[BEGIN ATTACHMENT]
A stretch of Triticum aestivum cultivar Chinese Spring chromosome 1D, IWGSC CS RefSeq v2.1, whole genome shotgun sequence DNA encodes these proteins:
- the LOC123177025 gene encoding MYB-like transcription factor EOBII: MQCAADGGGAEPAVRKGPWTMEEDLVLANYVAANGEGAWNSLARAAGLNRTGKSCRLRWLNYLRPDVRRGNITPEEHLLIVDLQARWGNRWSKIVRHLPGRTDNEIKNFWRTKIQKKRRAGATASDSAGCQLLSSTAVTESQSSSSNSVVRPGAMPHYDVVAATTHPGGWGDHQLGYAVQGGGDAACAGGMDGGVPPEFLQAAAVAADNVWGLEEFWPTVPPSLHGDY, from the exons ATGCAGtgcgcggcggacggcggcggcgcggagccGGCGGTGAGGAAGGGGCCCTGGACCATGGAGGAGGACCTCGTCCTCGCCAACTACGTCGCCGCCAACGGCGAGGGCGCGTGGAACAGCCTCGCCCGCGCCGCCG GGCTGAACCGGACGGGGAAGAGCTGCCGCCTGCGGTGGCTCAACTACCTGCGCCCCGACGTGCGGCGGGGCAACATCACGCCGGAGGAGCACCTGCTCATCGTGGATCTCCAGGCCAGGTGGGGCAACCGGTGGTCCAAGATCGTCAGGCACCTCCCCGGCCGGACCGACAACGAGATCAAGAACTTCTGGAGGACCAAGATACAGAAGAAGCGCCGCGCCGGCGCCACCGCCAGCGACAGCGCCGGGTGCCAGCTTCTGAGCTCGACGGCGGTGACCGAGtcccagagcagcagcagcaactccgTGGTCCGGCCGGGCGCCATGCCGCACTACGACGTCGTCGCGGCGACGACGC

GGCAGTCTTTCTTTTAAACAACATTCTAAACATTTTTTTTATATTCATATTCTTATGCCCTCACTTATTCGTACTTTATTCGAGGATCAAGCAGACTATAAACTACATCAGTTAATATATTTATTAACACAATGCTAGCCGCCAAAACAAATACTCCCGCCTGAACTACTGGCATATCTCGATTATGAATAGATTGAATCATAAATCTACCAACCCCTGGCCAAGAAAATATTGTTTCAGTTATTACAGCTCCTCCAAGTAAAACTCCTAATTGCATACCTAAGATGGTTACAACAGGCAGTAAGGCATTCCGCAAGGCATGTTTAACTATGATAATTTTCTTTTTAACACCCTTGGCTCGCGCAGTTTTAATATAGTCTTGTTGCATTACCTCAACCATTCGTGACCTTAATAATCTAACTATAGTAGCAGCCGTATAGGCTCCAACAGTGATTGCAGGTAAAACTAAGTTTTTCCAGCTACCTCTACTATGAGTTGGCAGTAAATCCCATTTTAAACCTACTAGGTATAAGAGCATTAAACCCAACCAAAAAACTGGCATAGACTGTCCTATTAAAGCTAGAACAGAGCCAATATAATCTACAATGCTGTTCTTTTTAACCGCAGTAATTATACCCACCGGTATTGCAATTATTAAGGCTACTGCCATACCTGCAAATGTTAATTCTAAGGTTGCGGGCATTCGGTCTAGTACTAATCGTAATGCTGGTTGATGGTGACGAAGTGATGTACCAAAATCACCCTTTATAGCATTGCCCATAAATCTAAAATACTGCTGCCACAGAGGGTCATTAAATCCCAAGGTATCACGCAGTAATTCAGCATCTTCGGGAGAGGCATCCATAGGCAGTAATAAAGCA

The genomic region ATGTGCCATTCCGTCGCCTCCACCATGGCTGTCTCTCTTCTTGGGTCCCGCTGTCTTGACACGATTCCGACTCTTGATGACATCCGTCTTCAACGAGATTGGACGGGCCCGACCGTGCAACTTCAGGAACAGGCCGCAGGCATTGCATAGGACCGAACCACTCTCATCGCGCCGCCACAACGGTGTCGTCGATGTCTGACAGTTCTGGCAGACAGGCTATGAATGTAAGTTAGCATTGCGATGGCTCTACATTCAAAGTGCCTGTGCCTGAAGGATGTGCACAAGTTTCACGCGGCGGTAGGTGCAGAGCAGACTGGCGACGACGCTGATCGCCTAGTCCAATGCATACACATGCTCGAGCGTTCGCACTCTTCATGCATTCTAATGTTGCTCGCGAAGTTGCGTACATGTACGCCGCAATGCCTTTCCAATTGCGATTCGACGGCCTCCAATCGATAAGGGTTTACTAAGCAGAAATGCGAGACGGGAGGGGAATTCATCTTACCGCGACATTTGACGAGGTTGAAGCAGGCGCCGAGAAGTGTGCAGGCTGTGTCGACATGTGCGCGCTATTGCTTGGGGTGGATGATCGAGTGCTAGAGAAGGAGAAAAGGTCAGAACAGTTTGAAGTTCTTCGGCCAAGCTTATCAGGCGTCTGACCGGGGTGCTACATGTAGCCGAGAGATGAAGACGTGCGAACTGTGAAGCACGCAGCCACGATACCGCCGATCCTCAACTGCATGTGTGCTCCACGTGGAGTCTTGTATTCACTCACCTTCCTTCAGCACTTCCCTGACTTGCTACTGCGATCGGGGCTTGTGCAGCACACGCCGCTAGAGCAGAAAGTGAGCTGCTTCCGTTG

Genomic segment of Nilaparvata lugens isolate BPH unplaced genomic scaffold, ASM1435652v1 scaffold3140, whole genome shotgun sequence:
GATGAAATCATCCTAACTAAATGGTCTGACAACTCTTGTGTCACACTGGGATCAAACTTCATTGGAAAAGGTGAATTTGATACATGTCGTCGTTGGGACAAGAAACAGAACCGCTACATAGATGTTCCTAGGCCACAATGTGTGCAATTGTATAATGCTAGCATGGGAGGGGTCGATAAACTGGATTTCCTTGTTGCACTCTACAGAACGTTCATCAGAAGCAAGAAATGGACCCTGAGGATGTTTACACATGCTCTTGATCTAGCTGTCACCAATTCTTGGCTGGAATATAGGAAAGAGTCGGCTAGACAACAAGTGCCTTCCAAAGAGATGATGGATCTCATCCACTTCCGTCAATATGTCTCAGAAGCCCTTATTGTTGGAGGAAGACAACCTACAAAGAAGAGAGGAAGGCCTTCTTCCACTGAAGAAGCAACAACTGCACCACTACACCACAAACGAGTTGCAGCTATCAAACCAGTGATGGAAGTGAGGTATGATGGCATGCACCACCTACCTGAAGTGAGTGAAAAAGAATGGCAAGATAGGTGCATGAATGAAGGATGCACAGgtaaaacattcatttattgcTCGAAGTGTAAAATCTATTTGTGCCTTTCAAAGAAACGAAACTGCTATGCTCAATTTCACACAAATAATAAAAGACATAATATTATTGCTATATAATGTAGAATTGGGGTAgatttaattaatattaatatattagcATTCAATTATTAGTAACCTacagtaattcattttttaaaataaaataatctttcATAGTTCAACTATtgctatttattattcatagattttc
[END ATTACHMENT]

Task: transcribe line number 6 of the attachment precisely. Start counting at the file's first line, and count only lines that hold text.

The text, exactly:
GATGAAATCATCCTAACTAAATGGTCTGACAACTCTTGTGTCACACTGGGATCAAACTTCATTGGAAAAGGTGAATTTGATACATGTCGTCGTTGGGACAAGAAACAGAACCGCTACATAGATGTTCCTAGGCCACAATGTGTGCAATTGTATAATGCTAGCATGGGAGGGGTCGATAAACTGGATTTCCTTGTTGCACTCTACAGAACGTTCATCAGAAGCAAGAAATGGACCCTGAGGATGTTTACACATGCTCTTGATCTAGCTGTCACCAATTCTTGGCTGGAATATAGGAAAGAGTCGGCTAGACAACAAGTGCCTTCCAAAGAGATGATGGATCTCATCCACTTCCGTCAATATGTCTCAGAAGCCCTTATTGTTGGAGGAAGACAACCTACAAAGAAGAGAGGAAGGCCTTCTTCCACTGAAGAAGCAACAACTGCACCACTACACCACAAACGAGTTGCAGCTATCAAACCAGTGATGGAAGTGAGGTATGATGGCATGCACCACCTACCTGAAGTGAGTGAAAAAGAATGGCAAGATAGGTGCATGAATGAAGGATGCACAGgtaaaacattcatttattgcTCGAAGTGTAAAATCTATTTGTGCCTTTCAAAGAAACGAAACTGCTATGCTCAATTTCACACAAATAATAAAAGACATAATATTATTGCTATATAATGTAGAATTGGGGTAgatttaattaatattaatatattagcATTCAATTATTAGTAACCTacagtaattcattttttaaaataaaataatctttcATAGTTCAACTATtgctatttattattcatagattttc